Rolling Stone - Alan Light
1/2 Highway Companion is worth the trip.
Entertainment Weekly - Clark Collis
[Grade: A-] These songs are, in their melancholic way, quite excellent, with Petty demonstrating a creative joie de vivre even when spinning tales decidedly lacking in joie.
Billboard - Sven Philipp
Petty's first solo effort in 12 years is also his most personal and heartfelt to date.... Heartbreakingly sparse, "Square One" may be Petty's most beautiful song ever.
Boston Globe - Sarah Rodman
In 12 elegant, spare, and instantly singable tracks, you can hear the 55-year-old recognizing that the sands in the hourglass are more plentiful in the bottom than the top.
Los Angeles Times - Randy Lewis
[Petty] cruises slowly down the back roads of what most often feels like the South of his youth, making this a journey of considerable self-assessment.... The result resembles impressionistic tone poems.
Atlanta Journal Constitution - Shane Harrison
[Grade: B+] The singer delivers another batch of solid pleasure on his third solo release.... Few artists make albums this strong more than 30 years into a career.
San Francisco Chronicle - Jaan Uhelszki
Petty...has reached down into the deepest part of his battered Southern soul and returned with a frank, poetic assessment of the things that go bump in his own dark night, crafting songs full of worry, prophecy and then an elegant acceptance of his choices.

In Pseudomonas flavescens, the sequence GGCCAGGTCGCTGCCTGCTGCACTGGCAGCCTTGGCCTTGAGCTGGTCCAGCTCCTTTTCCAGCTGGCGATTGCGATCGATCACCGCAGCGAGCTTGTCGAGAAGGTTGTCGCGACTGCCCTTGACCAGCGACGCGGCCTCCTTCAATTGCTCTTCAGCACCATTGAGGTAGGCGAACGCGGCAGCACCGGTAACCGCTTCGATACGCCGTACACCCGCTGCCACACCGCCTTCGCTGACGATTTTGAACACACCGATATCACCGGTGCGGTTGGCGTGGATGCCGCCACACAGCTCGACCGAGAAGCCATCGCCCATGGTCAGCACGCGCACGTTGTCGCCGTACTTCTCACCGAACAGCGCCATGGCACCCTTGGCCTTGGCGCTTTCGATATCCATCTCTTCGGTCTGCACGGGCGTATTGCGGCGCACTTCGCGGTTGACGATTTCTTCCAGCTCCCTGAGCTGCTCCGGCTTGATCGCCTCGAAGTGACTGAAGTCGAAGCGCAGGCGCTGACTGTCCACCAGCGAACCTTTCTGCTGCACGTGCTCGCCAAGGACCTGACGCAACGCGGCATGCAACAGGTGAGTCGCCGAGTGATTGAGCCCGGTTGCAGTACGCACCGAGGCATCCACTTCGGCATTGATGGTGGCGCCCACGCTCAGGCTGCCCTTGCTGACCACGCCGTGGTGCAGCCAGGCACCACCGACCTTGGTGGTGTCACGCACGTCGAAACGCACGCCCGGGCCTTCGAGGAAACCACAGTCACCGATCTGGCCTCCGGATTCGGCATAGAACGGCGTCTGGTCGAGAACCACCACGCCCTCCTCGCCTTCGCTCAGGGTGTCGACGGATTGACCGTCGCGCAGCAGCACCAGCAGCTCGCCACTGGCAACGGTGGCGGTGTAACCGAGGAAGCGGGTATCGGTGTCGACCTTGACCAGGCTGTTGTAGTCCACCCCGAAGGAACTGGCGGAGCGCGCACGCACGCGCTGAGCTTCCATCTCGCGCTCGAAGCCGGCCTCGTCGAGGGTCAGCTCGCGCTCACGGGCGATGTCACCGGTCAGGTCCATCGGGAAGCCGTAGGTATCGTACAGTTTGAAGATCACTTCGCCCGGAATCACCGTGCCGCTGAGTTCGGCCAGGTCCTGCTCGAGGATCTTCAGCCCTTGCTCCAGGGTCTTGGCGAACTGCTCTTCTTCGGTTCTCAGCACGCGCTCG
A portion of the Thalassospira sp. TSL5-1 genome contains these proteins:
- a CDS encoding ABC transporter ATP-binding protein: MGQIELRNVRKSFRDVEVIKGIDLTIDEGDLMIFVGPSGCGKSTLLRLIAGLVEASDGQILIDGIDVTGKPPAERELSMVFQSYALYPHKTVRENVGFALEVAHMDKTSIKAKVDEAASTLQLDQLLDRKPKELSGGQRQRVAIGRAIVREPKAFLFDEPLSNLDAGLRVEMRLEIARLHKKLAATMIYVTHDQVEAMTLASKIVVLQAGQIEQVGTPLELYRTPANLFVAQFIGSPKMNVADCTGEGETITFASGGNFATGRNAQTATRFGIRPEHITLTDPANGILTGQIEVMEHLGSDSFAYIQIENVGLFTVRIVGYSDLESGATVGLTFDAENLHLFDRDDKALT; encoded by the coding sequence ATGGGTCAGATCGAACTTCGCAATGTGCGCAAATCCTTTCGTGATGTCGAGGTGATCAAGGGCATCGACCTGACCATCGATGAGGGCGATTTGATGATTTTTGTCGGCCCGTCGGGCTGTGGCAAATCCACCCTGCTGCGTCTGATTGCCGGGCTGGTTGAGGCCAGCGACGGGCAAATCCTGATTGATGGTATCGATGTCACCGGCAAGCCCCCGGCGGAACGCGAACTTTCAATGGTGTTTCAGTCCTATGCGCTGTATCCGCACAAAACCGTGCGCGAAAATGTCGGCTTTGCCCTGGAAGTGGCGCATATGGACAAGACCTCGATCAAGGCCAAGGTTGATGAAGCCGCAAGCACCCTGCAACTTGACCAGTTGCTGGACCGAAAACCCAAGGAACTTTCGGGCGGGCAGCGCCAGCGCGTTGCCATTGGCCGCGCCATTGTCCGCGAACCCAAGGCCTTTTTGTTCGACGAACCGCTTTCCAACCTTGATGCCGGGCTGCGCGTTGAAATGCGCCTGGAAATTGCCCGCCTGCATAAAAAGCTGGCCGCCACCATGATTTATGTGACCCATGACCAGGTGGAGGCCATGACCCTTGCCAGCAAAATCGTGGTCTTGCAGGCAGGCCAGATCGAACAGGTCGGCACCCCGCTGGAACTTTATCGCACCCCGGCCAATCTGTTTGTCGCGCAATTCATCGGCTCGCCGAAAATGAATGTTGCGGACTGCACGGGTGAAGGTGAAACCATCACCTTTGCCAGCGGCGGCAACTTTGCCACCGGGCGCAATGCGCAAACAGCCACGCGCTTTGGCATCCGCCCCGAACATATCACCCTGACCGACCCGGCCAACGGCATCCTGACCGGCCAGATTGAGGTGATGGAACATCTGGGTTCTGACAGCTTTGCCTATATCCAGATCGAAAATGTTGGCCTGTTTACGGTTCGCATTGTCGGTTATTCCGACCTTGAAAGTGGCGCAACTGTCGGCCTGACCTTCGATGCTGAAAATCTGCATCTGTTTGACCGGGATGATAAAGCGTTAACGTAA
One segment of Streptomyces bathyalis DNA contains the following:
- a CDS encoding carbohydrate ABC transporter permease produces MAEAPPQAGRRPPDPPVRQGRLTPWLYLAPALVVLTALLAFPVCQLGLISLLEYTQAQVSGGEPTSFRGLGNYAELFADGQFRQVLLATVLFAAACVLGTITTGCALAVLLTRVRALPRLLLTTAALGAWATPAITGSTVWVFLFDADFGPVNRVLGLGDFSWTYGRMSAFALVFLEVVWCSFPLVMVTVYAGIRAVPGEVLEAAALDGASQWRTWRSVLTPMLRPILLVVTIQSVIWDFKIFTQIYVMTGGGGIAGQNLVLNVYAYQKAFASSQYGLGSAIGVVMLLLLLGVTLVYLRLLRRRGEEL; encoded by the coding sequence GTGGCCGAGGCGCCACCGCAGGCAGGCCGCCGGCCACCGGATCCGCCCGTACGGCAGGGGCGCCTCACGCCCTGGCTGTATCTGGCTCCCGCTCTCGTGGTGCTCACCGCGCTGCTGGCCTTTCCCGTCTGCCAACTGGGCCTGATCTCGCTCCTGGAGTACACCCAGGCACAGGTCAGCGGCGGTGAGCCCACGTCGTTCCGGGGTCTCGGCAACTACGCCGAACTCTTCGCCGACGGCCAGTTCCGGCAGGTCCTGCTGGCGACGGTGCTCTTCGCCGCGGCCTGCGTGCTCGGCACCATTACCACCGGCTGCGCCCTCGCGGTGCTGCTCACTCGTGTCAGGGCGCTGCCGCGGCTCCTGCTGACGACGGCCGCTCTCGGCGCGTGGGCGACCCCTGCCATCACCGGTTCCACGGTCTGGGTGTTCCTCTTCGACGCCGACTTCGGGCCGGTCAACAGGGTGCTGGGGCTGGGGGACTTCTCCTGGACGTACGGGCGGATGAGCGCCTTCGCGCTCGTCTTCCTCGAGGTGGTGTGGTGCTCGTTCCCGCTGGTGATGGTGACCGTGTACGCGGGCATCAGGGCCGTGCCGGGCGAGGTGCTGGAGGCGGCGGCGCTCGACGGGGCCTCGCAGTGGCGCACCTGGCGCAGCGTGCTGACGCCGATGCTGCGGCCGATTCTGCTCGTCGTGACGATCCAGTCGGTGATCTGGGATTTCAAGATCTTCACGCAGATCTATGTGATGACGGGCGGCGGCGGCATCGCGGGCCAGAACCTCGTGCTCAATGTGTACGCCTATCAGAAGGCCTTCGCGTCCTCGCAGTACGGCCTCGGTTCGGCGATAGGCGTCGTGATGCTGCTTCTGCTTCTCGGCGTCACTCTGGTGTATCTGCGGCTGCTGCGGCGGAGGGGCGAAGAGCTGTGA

The Guardian - Dave Simpson
Only a voice of true experience could deliver Flirting With Time, the most achingly honest moment of an album of beautifully delivered, uncomfortable home truths.
Los Angeles Daily News - Fred Shuster
A dozen haunting, sparingly fleshed-out songs that find Petty facing down mortality and wondering where all the years went.
Hartford Courant - Eric R. Danton
Up-tempo rockers sizzle alongside folksy acoustic numbers, all of them loaded with searching lyrics about counting one's blessings, paying one's debts and starting fresh.

Product Details

Release Date:
Warner Bros / Wea


Album Credits

Performance Credits

Tom Petty   Primary Artist,Bass,Guitar,Harmonica,Drums,Bass Guitar,Rhythm Guitar,Keyboards,Electric Piano,Vocals,Background Vocals
Jeff Lynne   Bass,Guitar,Autoharp,Bass Guitar,Rhythm Guitar,Keyboards,Background Vocals
Mike Campbell   Guitar,Vibes

Technical Credits

Jeff Lynne   Producer,Audio Production
Tom Petty   Composer,Producer,Art Direction,Audio Production
Mike Campbell   Audio Production
Ryan Ulyate   Engineer
Steve McGrath   Engineer

Customer Reviews

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Highway Companion 4.8 out of 5 based on 0 ratings. 4 reviews.
Guest More than 1 year ago
Truly a great album. Thank the higher power that people like Tom Petty are still making valid music. Highway companion is a must for any Petty fan. It is clearly his best work since Wildflowers.
Guest More than 1 year ago
All 12 tracks are good, ALL 12! This album is awesome!
Guest More than 1 year ago
This is one of the best albums I've heard in many years.Thanks Tom Petty, ya still got it!!
Guest More than 1 year ago
WOW, this album blew me away. Tom's 'Square one' ROX DUDE!!!!!! KEEP ROCKIN' TOM.